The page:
Cart (Loading....) | Create Account
Close category search window

Design of miniature modular in vivo robots for dedicated tasks in Minimally Invasive Surgery

Sign In

Cookies must be enabled to login.After enabling cookies , please use refresh or reload or ctrl+f5 on the browser for the login options.

Formats Non-Member Member
$31 $13
Learn how you can qualify for the best price for this item!
Become an IEEE Member or Subscribe to
IEEE Xplore for exclusive pricing!
close button

puzzle piece

IEEE membership options for an individual and IEEE Xplore subscriptions for an organization offer the most affordable access to essential journal articles, conference papers, standards, eBooks, and eLearning courses.

Learn more about:

IEEE membership

IEEE Xplore subscriptions

5 Author(s)
Tortora, G. ; BioRobotics Inst., Scuola Superiore Sant'Anna, Pisa, Italy ; Dimitracopoulos, A. ; Valdastri, P. ; Menciassi, A.
more authors

Minimally Invasive Surgery (MIS) is widespread in medical procedures aiming to provide incision-less surgery. Conventional MIS provides limited tissue manipulation, because of the constrained directionality of force application and low number of Degrees of Freedom (DoFs). Robotic systems have been proposed to overcome the limitation of this approach, but still require the same number of incisions as in traditional MIS. Thus, new approaches such as minilaparoscopy, Single Incision Laparoscopic Surgery (SILS) and Natural Orifice Transluminal Endoscopic Surgery (NOTES) have been introduced. In a prospective complete intracavitary approach, the employment of a set of robotic units capable of dedicated tasks is supposed to overcome present drawbacks in terms of dexterity, number of DoFs and triangulation. The modular in vivo robots designed have a diameter of 12 mm, already compatible with most access ports, taking multiple DoFs completely inside the patient. These robotic units have a convenient workspace for the dedicated tasks of image acquisition, retraction and manipulation, while keeping a modular structure with minimal differences between the robotic units. Specifically, three robotic units were designed: a two DoFs camera robot, a two DoFs retraction robot, and a six DoFs manipulator robot. This article illustrates the modular design of the three robotic units, the manufacturing of two modules, and the successful assembly and testing of the camera robot.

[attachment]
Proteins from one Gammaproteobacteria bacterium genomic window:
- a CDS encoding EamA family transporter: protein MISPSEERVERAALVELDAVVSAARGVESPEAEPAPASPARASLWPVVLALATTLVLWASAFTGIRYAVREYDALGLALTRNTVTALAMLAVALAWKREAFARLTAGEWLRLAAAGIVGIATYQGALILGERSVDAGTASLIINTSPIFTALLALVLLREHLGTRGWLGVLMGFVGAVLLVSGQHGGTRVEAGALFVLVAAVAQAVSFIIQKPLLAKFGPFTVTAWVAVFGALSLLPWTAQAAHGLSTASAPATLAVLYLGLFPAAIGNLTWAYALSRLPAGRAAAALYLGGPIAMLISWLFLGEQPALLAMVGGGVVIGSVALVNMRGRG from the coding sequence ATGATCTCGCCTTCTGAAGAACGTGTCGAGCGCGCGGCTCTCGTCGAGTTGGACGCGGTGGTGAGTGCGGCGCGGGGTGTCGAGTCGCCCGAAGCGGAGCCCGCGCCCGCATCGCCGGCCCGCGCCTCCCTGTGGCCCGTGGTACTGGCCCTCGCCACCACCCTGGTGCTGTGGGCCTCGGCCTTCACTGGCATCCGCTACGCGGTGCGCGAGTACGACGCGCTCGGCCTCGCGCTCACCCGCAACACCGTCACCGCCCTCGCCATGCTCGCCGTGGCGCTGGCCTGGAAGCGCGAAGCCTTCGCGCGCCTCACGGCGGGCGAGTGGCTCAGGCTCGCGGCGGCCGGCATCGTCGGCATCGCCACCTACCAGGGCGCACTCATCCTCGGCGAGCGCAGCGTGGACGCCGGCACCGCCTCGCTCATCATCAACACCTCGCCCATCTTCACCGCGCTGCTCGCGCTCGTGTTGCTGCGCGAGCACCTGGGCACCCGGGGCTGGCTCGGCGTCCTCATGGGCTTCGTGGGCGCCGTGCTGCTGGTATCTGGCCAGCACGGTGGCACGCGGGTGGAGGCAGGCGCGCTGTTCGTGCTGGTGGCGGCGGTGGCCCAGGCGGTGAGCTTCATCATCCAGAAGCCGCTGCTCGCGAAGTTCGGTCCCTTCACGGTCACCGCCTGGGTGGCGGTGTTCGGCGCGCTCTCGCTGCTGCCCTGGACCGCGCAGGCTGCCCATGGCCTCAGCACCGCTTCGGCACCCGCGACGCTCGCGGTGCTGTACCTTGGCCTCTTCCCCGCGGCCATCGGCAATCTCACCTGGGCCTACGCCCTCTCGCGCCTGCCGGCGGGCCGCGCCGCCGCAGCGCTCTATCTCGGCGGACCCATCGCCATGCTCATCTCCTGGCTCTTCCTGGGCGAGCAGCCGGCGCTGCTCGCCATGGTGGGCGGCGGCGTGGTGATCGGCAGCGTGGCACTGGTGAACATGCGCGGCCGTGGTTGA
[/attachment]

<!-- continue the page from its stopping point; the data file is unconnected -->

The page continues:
Published in:

Advanced Intelligent Mechatronics (AIM), 2011 IEEE/ASME International Conference on

Date of Conference:

3-7 July 2011

Need Help?

IEEE Advancing Technology for Humanity About IEEE Xplore | Contact | Help | Terms of Use | Nondiscrimination Policy | Site Map | Privacy & Opting Out of Cookies

A not-for-profit organization, IEEE is the world's largest professional association for the advancement of technology.
© Copyright 2014 IEEE - All rights reserved. Use of this web site signifies your agreement to the terms and conditions.